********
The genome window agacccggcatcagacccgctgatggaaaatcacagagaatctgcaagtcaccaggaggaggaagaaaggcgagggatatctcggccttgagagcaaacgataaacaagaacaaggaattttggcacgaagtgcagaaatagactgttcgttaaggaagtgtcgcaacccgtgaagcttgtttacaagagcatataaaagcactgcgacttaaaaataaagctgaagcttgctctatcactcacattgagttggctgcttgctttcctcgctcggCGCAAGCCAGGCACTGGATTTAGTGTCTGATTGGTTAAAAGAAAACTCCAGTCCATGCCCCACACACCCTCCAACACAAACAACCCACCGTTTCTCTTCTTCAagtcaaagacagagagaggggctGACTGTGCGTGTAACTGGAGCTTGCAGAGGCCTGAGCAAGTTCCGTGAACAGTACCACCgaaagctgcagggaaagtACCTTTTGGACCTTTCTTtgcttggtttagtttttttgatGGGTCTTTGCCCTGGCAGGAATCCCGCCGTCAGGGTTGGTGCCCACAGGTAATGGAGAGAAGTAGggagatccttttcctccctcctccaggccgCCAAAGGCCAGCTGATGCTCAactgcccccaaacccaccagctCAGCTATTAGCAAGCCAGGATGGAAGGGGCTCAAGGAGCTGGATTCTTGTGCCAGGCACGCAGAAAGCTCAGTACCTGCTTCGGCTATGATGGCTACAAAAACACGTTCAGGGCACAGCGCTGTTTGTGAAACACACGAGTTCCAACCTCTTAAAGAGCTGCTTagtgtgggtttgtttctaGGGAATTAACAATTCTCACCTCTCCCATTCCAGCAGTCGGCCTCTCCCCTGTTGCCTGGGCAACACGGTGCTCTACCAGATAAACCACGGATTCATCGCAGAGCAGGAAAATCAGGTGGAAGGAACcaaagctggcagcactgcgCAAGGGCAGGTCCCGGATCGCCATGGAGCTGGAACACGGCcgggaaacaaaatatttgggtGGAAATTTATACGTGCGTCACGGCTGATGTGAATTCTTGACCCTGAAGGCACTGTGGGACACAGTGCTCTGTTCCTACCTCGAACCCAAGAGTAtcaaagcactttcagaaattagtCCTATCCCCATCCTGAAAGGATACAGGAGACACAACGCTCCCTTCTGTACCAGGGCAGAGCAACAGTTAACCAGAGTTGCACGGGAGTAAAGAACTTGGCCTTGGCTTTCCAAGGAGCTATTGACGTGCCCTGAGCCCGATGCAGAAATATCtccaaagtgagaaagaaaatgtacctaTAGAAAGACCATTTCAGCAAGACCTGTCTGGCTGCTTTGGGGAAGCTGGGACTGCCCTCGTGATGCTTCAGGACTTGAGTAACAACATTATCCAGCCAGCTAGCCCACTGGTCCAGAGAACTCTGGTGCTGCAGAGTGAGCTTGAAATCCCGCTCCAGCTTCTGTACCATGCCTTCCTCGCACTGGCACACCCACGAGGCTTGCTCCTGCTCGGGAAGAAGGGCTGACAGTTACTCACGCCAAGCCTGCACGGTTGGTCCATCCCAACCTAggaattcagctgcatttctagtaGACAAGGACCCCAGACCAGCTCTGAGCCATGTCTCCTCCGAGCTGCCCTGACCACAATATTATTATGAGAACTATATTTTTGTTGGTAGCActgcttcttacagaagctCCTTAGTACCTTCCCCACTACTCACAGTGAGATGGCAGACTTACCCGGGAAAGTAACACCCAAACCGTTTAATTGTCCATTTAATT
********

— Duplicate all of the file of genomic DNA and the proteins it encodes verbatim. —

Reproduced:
The genome window agacccggcatcagacccgctgatggaaaatcacagagaatctgcaagtcaccaggaggaggaagaaaggcgagggatatctcggccttgagagcaaacgataaacaagaacaaggaattttggcacgaagtgcagaaatagactgttcgttaaggaagtgtcgcaacccgtgaagcttgtttacaagagcatataaaagcactgcgacttaaaaataaagctgaagcttgctctatcactcacattgagttggctgcttgctttcctcgctcggCGCAAGCCAGGCACTGGATTTAGTGTCTGATTGGTTAAAAGAAAACTCCAGTCCATGCCCCACACACCCTCCAACACAAACAACCCACCGTTTCTCTTCTTCAagtcaaagacagagagaggggctGACTGTGCGTGTAACTGGAGCTTGCAGAGGCCTGAGCAAGTTCCGTGAACAGTACCACCgaaagctgcagggaaagtACCTTTTGGACCTTTCTTtgcttggtttagtttttttgatGGGTCTTTGCCCTGGCAGGAATCCCGCCGTCAGGGTTGGTGCCCACAGGTAATGGAGAGAAGTAGggagatccttttcctccctcctccaggccgCCAAAGGCCAGCTGATGCTCAactgcccccaaacccaccagctCAGCTATTAGCAAGCCAGGATGGAAGGGGCTCAAGGAGCTGGATTCTTGTGCCAGGCACGCAGAAAGCTCAGTACCTGCTTCGGCTATGATGGCTACAAAAACACGTTCAGGGCACAGCGCTGTTTGTGAAACACACGAGTTCCAACCTCTTAAAGAGCTGCTTagtgtgggtttgtttctaGGGAATTAACAATTCTCACCTCTCCCATTCCAGCAGTCGGCCTCTCCCCTGTTGCCTGGGCAACACGGTGCTCTACCAGATAAACCACGGATTCATCGCAGAGCAGGAAAATCAGGTGGAAGGAACcaaagctggcagcactgcgCAAGGGCAGGTCCCGGATCGCCATGGAGCTGGAACACGGCcgggaaacaaaatatttgggtGGAAATTTATACGTGCGTCACGGCTGATGTGAATTCTTGACCCTGAAGGCACTGTGGGACACAGTGCTCTGTTCCTACCTCGAACCCAAGAGTAtcaaagcactttcagaaattagtCCTATCCCCATCCTGAAAGGATACAGGAGACACAACGCTCCCTTCTGTACCAGGGCAGAGCAACAGTTAACCAGAGTTGCACGGGAGTAAAGAACTTGGCCTTGGCTTTCCAAGGAGCTATTGACGTGCCCTGAGCCCGATGCAGAAATATCtccaaagtgagaaagaaaatgtacctaTAGAAAGACCATTTCAGCAAGACCTGTCTGGCTGCTTTGGGGAAGCTGGGACTGCCCTCGTGATGCTTCAGGACTTGAGTAACAACATTATCCAGCCAGCTAGCCCACTGGTCCAGAGAACTCTGGTGCTGCAGAGTGAGCTTGAAATCCCGCTCCAGCTTCTGTACCATGCCTTCCTCGCACTGGCACACCCACGAGGCTTGCTCCTGCTCGGGAAGAAGGGCTGACAGTTACTCACGCCAAGCCTGCACGGTTGGTCCATCCCAACCTAggaattcagctgcatttctagtaGACAAGGACCCCAGACCAGCTCTGAGCCATGTCTCCTCCGAGCTGCCCTGACCACAATATTATTATGAGAACTATATTTTTGTTGGTAGCActgcttcttacagaagctCCTTAGTACCTTCCCCACTACTCACAGTGAGATGGCAGACTTACCCGGGAAAGTAACACCCAAACCGTTTAATTGTCCATTTAATT